We are strong when we are contritely weak. When we confess that much of our weakness is our fault — a weakness which we ought to have overcome— even then we have in that weakness a real strength. The sort of weakness that makes a man say, “I cannot be any stronger, I am doing my best,” is not strength, but folly; but that weakness which makes you lament your failures and deplore your shortcomings, has in it a holy stimulus and force. That weakness which makes you dissatisfied with all you are and all you do, is goading you on to better and stronger things. If you feel that even when most earnest you have not prayed as you could wish, there is evidently strength in your desires, and your desires are prayers. If after any service you pour forth showers of penitential tears because the service was imperfect, there is evidently a strong soul of obedience within you. When you can neither repent, nor believe, nor love as you wish to do, you are repenting, believing, and loving with a strength which is more true than apparent. It is the will with which we act which is the strength of the action; and when the will is so powerful that it makes us mourn because we cannot find how to perform its bidding, then are we strong according to the divine measurement of strength. Contrite weakness is spiritual strength.
When a man is thoroughly weak— not only partially, but altogether weak — then is he strong. When apart from the Lord Jesus Christ, he is utter weakness, and nothing more— then it is that he is strong. Let me persuade you to make a full confession of weakness to the Lord. Say, “Lord, I cannot do what I ought to do: I cannot do what I want to do: I cannot do what I used to do: I cannot do what other people do: I cannot do what I mean to do: I cannot do what I am sure I shall do: I cannot do what I feel impelled to do; and over this sinful weakness I mourn.” Then add, “Lord, I long to serve thee perfectly, yet I cannot do it. Unless thou help me I can do nothing aright. There will be no good in my actions, my words, my feelings, or my desires, unless thou continue to fill me with thine own holy energy. Lord, help me! Lord, help me!” Brother, you are strong while you plead in that fashion. You can do all things through Christ who strengtheneth you; and he will strengthen you, now that you are emptied of self. How true it is, “When I am weak, then am I strong”!
I have brought out the “when.” Now lend me your ears and hearts just for a minute, while I bring out the “then.” “Then am I strong.” When is that?
Why, a man is strong when he is consciously weak, because now he has reached the truth. He really is weak; and if he does not know that he is so, he is under the influence of a falsehood. Now, a lie is a thing of weakness. Lying strength is all fluff and foam: a mere appearance, a mockery, a delusion. Nothing hinders from getting the reality like contentment with a mere appearance. The true heart is heartily sick of shows and shams, and it cries, “Lord, help me to get rid of these shadows! Help me to come at the truth! Help me to deal with realities!” When you are made to feel your utter weakness you are on sure ground of truth— unpleasant truth, no doubt, yet sure truth. You are now on safe ground touching fundamentals, and making sure work. What you now do will be soundly done. All the while that we keep building on a sandy made-up foundation, we are piling up that which will, in all probability, come down even faster than we put it up. While the rotten rubbish remains on the spot, you cannot do anything worth doing; but if that accumulation can be carted away, there will seem to be a great hole, but you will get down to the real bottom, and get a foundation; and then what you build will be worth putting up, because it will stand. Therefore, a man becomes strong when he is consciously weak, because he is on the truth, and is not being flattered by false hopes.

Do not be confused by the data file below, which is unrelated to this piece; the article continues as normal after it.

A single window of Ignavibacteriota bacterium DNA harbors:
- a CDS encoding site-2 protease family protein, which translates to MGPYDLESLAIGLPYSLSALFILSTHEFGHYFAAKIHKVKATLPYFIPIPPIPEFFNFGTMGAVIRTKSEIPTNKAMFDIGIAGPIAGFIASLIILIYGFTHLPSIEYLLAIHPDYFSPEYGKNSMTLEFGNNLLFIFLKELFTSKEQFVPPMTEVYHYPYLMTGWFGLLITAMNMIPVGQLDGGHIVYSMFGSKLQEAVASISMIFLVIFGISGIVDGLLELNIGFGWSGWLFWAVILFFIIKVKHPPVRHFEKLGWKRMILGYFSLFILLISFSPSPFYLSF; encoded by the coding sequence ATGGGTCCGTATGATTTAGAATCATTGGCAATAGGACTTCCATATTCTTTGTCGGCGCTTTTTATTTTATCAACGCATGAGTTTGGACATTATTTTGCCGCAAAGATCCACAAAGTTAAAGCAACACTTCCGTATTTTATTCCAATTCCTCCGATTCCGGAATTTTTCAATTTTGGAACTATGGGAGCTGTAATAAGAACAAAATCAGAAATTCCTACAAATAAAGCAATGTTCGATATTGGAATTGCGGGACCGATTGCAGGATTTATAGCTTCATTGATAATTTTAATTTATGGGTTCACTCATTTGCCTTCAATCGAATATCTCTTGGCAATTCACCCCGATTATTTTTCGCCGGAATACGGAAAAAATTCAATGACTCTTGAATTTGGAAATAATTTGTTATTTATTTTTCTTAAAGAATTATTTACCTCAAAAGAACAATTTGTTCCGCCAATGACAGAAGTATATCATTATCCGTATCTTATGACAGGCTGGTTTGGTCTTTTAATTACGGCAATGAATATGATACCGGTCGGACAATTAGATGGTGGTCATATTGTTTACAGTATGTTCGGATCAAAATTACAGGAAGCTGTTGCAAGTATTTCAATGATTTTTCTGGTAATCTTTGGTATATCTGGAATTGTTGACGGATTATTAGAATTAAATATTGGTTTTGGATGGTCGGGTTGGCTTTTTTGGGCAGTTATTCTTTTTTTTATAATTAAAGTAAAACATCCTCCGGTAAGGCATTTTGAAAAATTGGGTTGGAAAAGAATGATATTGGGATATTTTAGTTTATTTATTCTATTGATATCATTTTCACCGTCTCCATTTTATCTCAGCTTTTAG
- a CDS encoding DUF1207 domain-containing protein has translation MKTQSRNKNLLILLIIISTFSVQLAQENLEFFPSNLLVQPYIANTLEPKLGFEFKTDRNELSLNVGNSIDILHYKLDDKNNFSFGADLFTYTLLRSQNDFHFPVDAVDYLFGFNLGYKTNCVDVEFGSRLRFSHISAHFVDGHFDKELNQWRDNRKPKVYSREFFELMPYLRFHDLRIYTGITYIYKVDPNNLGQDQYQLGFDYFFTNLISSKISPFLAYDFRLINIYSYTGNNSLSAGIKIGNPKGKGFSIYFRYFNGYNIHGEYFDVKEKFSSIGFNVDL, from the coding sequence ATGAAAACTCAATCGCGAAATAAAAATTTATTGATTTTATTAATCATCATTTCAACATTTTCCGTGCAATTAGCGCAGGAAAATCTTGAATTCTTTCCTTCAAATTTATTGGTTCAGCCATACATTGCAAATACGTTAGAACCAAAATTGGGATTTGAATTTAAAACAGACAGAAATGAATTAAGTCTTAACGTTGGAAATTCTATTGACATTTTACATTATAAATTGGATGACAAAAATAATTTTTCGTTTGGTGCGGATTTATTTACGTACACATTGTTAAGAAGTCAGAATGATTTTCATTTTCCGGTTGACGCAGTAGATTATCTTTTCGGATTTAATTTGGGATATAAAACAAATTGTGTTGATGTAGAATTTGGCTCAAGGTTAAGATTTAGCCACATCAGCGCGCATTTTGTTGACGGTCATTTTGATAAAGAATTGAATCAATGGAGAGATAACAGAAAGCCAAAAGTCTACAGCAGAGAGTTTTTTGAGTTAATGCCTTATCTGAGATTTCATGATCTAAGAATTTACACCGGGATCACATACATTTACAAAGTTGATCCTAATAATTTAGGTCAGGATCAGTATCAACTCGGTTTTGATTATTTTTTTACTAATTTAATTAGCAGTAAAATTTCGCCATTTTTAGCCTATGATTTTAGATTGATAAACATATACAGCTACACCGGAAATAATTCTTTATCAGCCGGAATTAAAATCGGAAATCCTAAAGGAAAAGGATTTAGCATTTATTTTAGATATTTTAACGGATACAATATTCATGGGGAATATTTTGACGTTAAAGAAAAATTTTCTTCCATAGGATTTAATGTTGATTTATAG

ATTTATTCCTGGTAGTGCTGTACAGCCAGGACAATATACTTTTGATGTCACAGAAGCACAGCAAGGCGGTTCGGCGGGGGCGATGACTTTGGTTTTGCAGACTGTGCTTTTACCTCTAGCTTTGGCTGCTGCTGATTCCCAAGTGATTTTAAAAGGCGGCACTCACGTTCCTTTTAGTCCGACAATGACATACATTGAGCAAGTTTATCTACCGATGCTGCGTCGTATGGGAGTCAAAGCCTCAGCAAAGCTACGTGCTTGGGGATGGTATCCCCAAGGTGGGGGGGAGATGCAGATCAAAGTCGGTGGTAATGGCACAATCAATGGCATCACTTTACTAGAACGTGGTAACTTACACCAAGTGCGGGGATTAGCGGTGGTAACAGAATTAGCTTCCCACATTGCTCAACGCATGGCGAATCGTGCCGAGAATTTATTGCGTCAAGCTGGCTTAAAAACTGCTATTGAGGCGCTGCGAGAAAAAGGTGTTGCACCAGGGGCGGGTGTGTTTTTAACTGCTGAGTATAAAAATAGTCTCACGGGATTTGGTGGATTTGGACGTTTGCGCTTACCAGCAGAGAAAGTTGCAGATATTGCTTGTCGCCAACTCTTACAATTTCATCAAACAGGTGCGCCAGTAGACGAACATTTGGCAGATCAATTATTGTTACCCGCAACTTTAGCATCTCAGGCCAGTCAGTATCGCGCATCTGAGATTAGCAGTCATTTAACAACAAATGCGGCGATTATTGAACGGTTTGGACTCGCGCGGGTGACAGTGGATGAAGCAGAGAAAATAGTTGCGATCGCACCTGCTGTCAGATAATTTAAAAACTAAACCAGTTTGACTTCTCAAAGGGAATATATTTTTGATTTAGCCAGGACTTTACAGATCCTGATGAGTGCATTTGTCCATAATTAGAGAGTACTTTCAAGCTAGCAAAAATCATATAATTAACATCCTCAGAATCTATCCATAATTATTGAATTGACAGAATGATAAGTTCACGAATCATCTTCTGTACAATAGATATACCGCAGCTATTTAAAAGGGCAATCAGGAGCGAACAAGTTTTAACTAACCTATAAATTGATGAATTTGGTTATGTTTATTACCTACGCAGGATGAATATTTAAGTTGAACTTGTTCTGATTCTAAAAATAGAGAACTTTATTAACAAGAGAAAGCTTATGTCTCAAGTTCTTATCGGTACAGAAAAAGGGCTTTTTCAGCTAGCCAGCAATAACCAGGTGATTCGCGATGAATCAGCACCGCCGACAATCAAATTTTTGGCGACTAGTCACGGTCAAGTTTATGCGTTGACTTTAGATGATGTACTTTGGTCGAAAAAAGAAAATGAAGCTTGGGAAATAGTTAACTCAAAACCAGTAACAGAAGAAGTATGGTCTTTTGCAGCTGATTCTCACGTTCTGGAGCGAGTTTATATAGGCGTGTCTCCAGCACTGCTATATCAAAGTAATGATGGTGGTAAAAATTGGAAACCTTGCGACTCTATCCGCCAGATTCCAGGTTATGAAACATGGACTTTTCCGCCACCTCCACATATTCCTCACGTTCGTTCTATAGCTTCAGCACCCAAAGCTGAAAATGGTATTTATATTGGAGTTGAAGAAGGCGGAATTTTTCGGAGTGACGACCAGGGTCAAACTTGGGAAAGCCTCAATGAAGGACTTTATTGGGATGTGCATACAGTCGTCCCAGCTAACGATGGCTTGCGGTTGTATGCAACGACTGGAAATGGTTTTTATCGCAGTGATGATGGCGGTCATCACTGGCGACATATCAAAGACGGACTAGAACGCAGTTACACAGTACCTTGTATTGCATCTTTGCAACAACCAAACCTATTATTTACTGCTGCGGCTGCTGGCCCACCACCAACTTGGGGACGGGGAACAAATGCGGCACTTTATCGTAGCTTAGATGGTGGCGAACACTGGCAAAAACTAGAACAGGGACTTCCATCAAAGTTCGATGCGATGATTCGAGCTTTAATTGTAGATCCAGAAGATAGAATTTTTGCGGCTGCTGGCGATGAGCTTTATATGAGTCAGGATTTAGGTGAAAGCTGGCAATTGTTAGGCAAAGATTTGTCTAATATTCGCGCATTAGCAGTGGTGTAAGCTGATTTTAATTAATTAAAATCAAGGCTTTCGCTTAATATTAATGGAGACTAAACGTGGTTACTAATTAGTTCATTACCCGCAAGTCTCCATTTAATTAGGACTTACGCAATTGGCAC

Next, he will be strong because he will only go with a commission to support him. He will not be eager to run without being sent. He says within himself, when he proposes a service to himself, “No, I am too weak to undertake anything of my own head.” He will wait for a call. This is not the kind of man that will climb up into a pulpit, and from a dizzy brain pour out nonsense. He will not crave to lead, for he feels that he needs much help even to follow. He feels himself too weak to set up for a master in Israel. This is not the kind of man that will venture into argument with sceptics for the fun, or for the glory, of the thing. Oh, no; he is too weak for that. He says, “If I am called to defend the faith, I will do it in God’s strength, hoping that it will be given me in the same hour what I shall speak. If I am called to preach I will preach, and nobody shall stop me; for the Lord will be with my mouth. But, you see, until the man is conscious of his own weakness, he will run without being sent; and there is nobody so weak as that man. No one so weak as the man who has no commission from God, and no promise of help from him. Such a man will be thinking of this, and thinking of that, and running for this, that, and the other, because he has a lot of waste energy which he wants to use somewhere or somehow. Could we once see him consciously weak we should hear him say, “Here am I, send me!” in answer to the question, “Whom shall I send?” Then he would not go a warfare at his own charges, but he would draw upon the all-sufficiency of God, and find himself equal to every emergency.